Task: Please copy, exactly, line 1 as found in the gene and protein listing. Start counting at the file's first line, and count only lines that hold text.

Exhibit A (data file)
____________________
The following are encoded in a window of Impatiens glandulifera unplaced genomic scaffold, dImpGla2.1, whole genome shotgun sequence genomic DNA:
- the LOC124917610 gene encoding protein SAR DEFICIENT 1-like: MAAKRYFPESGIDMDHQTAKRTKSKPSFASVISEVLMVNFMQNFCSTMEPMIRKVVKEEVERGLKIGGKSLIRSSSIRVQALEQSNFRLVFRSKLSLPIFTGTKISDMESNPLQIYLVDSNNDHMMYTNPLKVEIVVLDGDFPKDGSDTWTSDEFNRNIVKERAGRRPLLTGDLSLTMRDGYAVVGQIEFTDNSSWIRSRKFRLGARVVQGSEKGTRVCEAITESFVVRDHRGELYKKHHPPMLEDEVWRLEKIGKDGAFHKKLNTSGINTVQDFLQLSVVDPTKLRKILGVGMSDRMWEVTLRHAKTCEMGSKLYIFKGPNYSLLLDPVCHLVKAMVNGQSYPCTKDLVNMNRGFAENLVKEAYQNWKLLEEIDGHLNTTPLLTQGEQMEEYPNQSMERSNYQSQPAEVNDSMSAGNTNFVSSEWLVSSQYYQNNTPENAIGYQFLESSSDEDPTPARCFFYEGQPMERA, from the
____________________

The following are encoded in a window of Impatiens glandulifera unplaced genomic scaffold, dImpGla2.1, whole genome shotgun sequence genomic DNA: